Plans are underway to make a car-oriented stretch of New York Avenue NE and its surrounding streets safer for pedestrians and cyclists. The most visible element of the project will be new bike infrastructure in the area, but residents are also concerned about making it easier to walk along the street. That’s a big priority for the District Department of Transportation as well.
If you’re not traveling by car, New York Avenue is in rough shape. Trees and utility poles spring up all over the narrow sidewalks, which ride up against a busy, high-speed street where signals don’t allow much time to cross.
Bikes are a focus, but not the only focus
To kick off its New York Avenue Streetscape and Trail Project, DDOT collected feedback from residents that focused in large part on potential bike facilities along the street. After I wrote about those proposals, some GGWash commenters took it to mean bikes would be the project’s priority.
Voted4Kodos: As a resident of Ivy City I'm much more concerned with making it safer to walk and cross than I am with biking. Biking is fine, but I want to see it walkable first.
RL3: I am a cyclist and a cycling advocate and I can tell you that based on the survey questions and the presentation material that the focus is on Bike infrastructure and not on pedestrian walking infrastructure or on fixing traffic issues.
But the large number of bike-related questions on DDOT’s survey shouldn’t discourage those hoping for better pedestrian facilities along New York Avenue NE. This project is about pedestrians as much as it is cyclists. It will focus on sidewalks, streetlights, plantings, trees, benches, public art, and other public space improvements.
“This project really is about everything,” said Kate Youngbluth, who is managing the project. “From walking, biking, scootering… however you’re going on New York Avenue.”
“The feedback survey, given online and at the meeting, had a lot of bike facility questions because there are different alternatives for how to better accommodate cyclists on the corridor,” said DDOT Pedestrian Program Coordinator George Branyan. “Improving the pedestrian facilities is really much more straightforward—new sidewalks where they are missing, wider sidewalks, ADA ramps, etc.”
Residents want better sidewalks, and they’re letting DDOT know
In response to DDOT’s survey, residents were vocal about the need for better sidewalks along the street. One part of the survey asked how they would divide $35—using stickers “worth” $5, $10, and $15—to improve the corridor. Residents overwhelmingly put their money toward sidewalks.
In other parts of the survey, residents also requested longer crossing times at intersections, removing utility poles from the center of paths, widening sidewalks, and putting sidewalks in where they currently don’t exist at all. Another common theme: requests for traffic-calming measures that will lower speeds and make New York Avenue NE even safer for pedestrians and cyclists.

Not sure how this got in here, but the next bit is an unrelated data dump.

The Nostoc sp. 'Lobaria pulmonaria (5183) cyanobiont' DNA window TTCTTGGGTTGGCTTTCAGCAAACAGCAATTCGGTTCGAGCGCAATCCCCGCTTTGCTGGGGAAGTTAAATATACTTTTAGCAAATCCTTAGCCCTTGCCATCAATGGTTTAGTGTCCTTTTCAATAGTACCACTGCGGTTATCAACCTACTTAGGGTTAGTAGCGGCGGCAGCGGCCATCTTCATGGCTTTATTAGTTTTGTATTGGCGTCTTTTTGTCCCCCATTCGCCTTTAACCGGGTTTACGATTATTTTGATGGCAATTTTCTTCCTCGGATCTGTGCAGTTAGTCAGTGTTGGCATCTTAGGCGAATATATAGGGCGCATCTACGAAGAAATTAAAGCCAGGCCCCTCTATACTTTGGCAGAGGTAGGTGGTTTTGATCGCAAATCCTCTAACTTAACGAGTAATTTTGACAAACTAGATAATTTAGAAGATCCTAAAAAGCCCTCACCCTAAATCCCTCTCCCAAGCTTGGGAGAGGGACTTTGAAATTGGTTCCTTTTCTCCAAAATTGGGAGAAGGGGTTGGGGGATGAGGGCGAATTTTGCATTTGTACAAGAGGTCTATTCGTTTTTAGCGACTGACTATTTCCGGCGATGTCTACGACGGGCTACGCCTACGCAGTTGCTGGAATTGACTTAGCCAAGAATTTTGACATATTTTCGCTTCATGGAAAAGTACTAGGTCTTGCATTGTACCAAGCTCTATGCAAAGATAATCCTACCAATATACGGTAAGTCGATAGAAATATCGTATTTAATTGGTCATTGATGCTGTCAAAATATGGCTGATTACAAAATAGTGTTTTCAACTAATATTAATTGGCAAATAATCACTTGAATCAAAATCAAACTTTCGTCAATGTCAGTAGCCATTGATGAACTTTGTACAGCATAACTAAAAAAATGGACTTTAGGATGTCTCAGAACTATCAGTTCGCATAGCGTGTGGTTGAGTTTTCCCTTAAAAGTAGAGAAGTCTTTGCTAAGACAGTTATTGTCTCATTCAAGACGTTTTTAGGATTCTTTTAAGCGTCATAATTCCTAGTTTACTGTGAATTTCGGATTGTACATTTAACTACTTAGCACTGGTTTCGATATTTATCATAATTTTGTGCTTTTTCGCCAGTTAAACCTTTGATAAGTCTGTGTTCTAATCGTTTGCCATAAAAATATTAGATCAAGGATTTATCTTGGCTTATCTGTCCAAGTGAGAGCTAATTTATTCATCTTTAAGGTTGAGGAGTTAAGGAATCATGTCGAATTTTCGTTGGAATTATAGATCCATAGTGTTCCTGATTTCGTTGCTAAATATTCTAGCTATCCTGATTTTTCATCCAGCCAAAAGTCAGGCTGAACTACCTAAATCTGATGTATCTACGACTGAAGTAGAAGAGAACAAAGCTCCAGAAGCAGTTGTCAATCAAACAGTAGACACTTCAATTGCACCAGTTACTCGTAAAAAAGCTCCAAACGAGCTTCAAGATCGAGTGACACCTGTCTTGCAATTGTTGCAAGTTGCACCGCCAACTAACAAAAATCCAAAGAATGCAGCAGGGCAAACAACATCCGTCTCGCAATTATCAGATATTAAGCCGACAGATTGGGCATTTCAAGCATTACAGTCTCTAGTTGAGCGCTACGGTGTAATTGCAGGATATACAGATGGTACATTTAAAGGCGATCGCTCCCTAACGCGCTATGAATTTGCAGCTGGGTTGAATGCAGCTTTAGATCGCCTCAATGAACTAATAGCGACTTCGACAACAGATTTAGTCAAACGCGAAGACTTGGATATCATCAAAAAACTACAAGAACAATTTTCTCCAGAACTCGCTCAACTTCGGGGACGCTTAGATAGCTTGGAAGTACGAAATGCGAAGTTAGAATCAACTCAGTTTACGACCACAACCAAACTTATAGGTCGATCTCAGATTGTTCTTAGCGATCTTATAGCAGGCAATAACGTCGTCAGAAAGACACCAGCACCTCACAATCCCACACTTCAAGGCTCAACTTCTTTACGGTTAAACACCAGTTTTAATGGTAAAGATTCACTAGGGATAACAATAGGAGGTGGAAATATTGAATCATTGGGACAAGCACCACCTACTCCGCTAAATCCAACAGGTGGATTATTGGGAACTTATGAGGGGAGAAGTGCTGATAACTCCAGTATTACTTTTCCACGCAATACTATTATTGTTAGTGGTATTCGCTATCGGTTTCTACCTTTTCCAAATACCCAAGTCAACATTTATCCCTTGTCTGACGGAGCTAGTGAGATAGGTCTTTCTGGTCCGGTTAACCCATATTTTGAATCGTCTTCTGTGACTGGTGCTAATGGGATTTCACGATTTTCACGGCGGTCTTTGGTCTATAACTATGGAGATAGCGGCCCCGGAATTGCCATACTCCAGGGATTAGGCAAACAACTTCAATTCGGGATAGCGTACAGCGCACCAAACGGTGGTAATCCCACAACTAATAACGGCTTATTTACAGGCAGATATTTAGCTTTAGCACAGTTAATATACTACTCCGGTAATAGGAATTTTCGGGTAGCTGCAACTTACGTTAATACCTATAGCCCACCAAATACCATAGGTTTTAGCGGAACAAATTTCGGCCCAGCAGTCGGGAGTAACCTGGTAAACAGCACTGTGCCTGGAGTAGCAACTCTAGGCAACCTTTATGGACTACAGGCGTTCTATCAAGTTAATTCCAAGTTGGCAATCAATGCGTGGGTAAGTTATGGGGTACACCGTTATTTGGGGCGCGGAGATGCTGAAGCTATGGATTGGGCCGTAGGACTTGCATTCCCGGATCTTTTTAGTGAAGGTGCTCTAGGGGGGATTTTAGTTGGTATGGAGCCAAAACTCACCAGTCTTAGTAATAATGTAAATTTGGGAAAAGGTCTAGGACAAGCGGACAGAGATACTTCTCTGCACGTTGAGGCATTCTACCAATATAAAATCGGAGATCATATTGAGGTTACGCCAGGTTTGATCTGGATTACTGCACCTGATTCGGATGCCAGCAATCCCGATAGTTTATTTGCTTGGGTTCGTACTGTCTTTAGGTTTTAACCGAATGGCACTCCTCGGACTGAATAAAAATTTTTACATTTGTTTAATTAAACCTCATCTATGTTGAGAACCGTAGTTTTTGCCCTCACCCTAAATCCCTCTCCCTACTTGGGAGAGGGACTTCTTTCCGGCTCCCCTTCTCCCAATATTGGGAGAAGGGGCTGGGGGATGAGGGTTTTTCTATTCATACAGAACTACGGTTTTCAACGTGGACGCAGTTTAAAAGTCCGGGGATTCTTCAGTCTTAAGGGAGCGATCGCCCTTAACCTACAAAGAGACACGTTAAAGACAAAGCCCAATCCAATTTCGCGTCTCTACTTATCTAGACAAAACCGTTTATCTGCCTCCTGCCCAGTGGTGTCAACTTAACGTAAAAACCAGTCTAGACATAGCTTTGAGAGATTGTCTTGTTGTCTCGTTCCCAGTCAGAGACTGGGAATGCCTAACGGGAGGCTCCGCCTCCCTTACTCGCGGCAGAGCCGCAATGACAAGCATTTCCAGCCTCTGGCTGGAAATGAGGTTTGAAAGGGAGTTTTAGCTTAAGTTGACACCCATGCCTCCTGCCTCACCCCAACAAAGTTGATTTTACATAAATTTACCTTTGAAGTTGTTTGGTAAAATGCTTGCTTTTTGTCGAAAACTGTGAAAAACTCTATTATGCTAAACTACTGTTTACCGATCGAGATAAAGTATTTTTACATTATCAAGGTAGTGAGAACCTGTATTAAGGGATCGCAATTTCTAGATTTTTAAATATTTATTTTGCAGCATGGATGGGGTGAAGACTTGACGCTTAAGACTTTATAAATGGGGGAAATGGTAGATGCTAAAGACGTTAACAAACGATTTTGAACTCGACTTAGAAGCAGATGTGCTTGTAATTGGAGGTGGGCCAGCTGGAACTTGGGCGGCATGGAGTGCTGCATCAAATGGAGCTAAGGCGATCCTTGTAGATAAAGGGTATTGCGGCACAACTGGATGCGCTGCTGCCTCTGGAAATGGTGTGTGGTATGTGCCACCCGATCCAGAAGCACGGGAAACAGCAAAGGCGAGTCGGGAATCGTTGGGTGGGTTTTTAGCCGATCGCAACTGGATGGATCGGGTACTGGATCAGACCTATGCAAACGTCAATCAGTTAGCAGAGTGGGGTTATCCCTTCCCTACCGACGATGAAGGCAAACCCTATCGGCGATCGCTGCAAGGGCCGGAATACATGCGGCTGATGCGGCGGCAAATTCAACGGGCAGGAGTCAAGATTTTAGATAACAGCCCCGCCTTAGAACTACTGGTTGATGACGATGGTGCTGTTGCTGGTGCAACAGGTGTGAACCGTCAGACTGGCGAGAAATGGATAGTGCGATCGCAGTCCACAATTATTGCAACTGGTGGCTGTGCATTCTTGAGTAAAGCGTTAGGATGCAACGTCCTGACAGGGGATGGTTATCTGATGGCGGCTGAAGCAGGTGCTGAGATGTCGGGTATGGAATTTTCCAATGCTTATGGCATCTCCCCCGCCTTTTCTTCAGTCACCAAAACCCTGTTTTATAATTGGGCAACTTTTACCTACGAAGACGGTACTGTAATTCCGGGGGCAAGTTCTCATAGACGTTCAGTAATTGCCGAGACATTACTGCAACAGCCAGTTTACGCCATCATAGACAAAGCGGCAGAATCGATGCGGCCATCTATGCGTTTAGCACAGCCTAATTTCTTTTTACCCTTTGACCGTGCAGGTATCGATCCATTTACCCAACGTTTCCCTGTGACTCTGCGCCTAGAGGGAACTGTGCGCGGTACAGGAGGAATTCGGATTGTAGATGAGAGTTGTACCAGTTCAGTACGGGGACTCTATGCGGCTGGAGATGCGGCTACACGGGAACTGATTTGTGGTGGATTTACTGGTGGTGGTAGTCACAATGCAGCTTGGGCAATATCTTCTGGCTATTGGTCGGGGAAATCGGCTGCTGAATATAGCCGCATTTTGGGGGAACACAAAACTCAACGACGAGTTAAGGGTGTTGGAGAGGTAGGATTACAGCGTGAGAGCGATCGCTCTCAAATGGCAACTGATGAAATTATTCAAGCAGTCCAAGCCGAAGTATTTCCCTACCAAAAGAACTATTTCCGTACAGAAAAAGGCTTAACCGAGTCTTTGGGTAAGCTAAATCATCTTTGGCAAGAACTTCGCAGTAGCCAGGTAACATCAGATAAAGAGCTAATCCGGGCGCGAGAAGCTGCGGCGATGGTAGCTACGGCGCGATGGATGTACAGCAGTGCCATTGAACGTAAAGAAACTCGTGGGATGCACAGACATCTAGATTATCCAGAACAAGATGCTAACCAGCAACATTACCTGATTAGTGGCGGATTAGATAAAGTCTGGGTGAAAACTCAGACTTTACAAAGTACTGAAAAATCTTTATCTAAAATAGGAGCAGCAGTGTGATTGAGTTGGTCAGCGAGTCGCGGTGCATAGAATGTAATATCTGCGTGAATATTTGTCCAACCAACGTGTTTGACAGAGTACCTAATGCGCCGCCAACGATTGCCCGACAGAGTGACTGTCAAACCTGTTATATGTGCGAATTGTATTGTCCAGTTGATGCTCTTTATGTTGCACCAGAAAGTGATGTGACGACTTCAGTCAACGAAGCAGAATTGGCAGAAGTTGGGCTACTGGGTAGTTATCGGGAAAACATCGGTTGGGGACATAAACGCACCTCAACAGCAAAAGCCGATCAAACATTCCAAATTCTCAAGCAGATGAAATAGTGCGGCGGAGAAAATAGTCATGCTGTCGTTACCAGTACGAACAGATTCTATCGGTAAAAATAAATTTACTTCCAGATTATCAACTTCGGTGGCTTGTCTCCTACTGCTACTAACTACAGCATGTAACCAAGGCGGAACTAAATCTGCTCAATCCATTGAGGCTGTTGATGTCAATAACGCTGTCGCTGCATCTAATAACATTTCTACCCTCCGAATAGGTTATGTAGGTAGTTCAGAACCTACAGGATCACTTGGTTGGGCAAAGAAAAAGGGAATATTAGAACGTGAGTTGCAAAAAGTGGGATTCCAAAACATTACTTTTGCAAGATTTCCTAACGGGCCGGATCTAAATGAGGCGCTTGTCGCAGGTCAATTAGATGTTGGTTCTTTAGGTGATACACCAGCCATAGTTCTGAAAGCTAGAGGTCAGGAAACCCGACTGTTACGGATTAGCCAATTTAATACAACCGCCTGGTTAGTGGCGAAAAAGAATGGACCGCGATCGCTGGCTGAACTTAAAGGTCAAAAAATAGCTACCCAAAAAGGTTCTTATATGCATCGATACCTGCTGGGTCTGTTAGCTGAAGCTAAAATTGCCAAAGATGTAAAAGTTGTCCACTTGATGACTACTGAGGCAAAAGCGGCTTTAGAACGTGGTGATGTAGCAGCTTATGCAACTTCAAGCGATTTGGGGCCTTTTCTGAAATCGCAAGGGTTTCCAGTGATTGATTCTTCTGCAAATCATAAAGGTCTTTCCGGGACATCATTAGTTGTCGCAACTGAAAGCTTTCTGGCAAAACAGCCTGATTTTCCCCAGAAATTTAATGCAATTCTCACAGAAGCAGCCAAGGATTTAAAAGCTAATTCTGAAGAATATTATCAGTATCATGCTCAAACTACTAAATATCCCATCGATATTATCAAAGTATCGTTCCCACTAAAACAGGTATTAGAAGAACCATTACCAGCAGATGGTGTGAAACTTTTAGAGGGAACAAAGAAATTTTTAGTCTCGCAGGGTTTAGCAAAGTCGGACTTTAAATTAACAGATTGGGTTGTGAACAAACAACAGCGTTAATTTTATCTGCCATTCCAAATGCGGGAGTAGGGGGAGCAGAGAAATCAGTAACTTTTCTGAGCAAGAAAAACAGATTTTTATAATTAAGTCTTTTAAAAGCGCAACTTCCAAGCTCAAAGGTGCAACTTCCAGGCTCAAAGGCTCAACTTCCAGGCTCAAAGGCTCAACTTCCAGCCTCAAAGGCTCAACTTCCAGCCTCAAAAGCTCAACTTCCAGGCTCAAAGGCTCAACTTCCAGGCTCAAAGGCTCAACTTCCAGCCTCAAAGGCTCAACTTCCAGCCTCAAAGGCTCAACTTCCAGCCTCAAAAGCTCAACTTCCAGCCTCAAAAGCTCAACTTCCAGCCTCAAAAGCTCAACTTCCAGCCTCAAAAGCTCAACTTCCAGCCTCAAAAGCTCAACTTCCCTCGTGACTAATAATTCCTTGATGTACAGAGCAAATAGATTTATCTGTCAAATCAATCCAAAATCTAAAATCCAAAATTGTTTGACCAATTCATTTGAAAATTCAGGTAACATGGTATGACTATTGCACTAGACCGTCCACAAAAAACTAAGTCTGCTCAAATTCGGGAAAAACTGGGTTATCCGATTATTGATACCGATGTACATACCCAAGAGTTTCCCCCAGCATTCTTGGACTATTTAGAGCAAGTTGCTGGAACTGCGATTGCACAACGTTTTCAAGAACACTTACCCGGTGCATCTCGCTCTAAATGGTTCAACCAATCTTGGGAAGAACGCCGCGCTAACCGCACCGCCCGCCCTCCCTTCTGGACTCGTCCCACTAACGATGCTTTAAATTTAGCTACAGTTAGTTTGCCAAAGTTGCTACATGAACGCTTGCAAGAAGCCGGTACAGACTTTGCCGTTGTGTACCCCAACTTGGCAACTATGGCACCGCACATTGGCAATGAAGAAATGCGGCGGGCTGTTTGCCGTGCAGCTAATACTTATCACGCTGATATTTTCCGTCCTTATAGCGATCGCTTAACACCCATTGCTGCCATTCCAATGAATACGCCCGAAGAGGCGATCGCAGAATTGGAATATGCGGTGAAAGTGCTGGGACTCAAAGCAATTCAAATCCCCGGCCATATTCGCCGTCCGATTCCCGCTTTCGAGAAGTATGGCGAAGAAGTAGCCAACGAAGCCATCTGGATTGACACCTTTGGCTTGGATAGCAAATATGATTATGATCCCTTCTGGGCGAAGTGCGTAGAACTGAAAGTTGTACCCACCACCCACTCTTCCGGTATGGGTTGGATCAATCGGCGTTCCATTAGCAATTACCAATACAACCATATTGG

“These are much-needed improvements, and we fully support them,” said Jacob Mason, a spokesperson for All Walks DC. “As part of a once-in-a-generation revisioning of this street, we hope DDOT goes much further towards creating a safe and comfortable walking environment.”’
Mason’s ideas for how DDOT can make this stretch of New York Avenue safer and friendlier for pedestrians echoes the responses given on DDOT’s survey.
“To create a more comfortable and useful walking environment, we hope to see more buffer between sidewalks and heavy traffic streets, as well as better connections to other walking paths, such as to the MET Branch Trail,” Mason explained.
“Safety measures include reducing crossing distances, improving crossing visibility, creating more frequent crossing opportunities, reducing pedestrian wait times at traffic signals, and working to reduce traffic speeds and volumes, all of which have been shown to support economic activity, and improve safety, and are important to achieving the important Vision Zero goals set forth by the Bowser administration.”
Next steps for New York Avenue NE
DDOT will hold another open house to present options for the redesign along New York Avenue on April 25 from 6 to 8 pm at the Holiday Inn Express on Bladensburg Road NE. The concepts will be based on feedback received from the survey, and DDOT will collect further feedback to use as they prepare to hold a third meeting on the project this summer.